News Analysis |
The Pentagon has decided to withhold a significant chunk of the allotted $900 million Coalition Support Fund(CSF) citing Pakistan’s inability to take down the Haqqani Network. The US believes that the militant outfit is impeding peace in Afghanistan by using Pakistani soil.
This comes at a time when the US is undertaking an extensive Afghan policy review. The new Afghan strategy will be applied to Pakistan as indicated by Defense Secretary, James Mattis earlier this week.“The funds could not be released to the Government of Pakistan at this time because the secretary could not certify that Pakistan has taken sufficient action against the Haqqani Network,” Adam Stump, a Pentagon spokesman, said in a statement.
Pakistan was imbursed $550 million of the CSF earlier this year.Coalition Support Fund (CSF) authority reimburses key cooperating nations which provide military, logistical and other support to combat operations undertaken by the US. Pakistan, having received over $14 billion since 2002, is the largest beneficiary of the CSF reimbursements.
Lawmakers in the US have been clamoring to exert more pressure on Pakistan for its alleged complicity in sabotaging peace and security in Afghanistan.
“The Department recognizes the significant sacrifices the Pakistan military has made in the fight against terrorism and appreciates Pakistan’s continued support for the transit of material to coalition forces in Afghanistan,” Stump said.
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Lawmakers in the US have been clamoring to exert more pressure on Pakistan for its alleged complicity in sabotaging peace and security in Afghanistan. Senator John McCain, who is battling with cancer, earlier this month warned Pakistan to change its behavior before the US changes itself.
Over the past few months, top officials and legislators have given tough statements against Pakistan, which have compelled analysts to predict the US to take a tough line on Pakistan.
However, pandering to the majority in Washington two US lawmakers, Congressmen Ted Poe and Rick Nolan last month introduced a bipartisan bill in Congress, seeking to revoke Pakistan’s status as a major non-Nato ally (MNNA); claiming that Pakistan’s alleged inability and unwillingness to halt forces was inimical to US interests.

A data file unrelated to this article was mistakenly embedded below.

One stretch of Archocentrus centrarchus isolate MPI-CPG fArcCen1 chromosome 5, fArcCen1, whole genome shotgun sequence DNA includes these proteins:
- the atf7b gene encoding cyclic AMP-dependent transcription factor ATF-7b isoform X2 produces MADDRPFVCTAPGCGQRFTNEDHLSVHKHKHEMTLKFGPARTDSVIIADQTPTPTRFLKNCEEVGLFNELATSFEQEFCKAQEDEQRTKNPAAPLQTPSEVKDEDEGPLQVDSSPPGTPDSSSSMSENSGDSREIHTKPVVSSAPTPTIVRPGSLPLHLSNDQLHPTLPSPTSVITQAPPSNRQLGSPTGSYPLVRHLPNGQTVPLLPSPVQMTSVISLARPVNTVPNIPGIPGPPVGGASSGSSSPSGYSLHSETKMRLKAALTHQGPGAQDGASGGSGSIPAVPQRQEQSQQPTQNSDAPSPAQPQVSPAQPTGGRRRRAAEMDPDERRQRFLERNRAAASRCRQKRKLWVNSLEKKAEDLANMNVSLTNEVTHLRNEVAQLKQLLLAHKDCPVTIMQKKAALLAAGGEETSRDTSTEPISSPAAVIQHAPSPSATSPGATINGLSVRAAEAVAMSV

Stump, however, said that Pakistan still has time to mollify Mattis over the certification issue. At a time, when the Afghan theater continues to be beset with multifarious security threats and challenges, strained Pak-US ties are least desired.
Of strategy and geopolitics
Despite hardened stances toward Pakistan, there are voices in Washington which still believe that it is imperative for the US to elicit Islamabad’s support. Last month US State Department’s spokesperson, Heather Nauert said: “The United States and Pakistan have a close partnership on regional peace, security, prosperity, and stability. And we continue to work with the government of Pakistan on areas — many areas of mutual interest, including counterterrorism.”
While the brazen attacks by the Taliban and the ISIS-K have dented the Afghan state institutions, it has also posed questions aplenty on the US strategy in Afghanistan. Pakistan has effectively dispossessed militant groups from its soil and hence rejects all allegations hurled by the US and Afghanistan.
While Afghanistan remains the bone of contention between the two countries, the “counter China” drive is also a factor in the estrangement.
The US has solidified its ties with New Delhi, much to the consternation of Pakistan. The Modi-Trump meet up last month saw both leaders taking a firm position against China and Pakistan.
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While Afghanistan remains the bone of contention between the two countries, the “counter China” drive is also a factor in the estrangement. While Pakistan and China have ramped-up their cooperation, especially in the realm of economics, India is on the cusp of war with China.
It is reasonable to expect a downward spiral in the relations between Pakistan and the United States. The likely contours of the new strategy will, by all intents and purposes adopt a very strong toolkit for Pakistan.
Abandonment is a risky option which will likely to have an adverse impact on the drive against the epidemic of terrorism in the region.
With the Afghan marsh getting deeper, it would be important for all stakeholders to come together and chalk-out a plausible end to the saga. The US has ruled-out talks with the Taliban, which has in effect outlawed an end to the attritional fighting. One could expect further attacks inside Afghanistan, and it becoming a heated battleground for regional and world powers.
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Pakistan and the US will have to come to grips with each other’s legitimate concerns in the region. Abandonment is a risky option which will likely to have an adverse impact on the drive against the epidemic of terrorism in the region.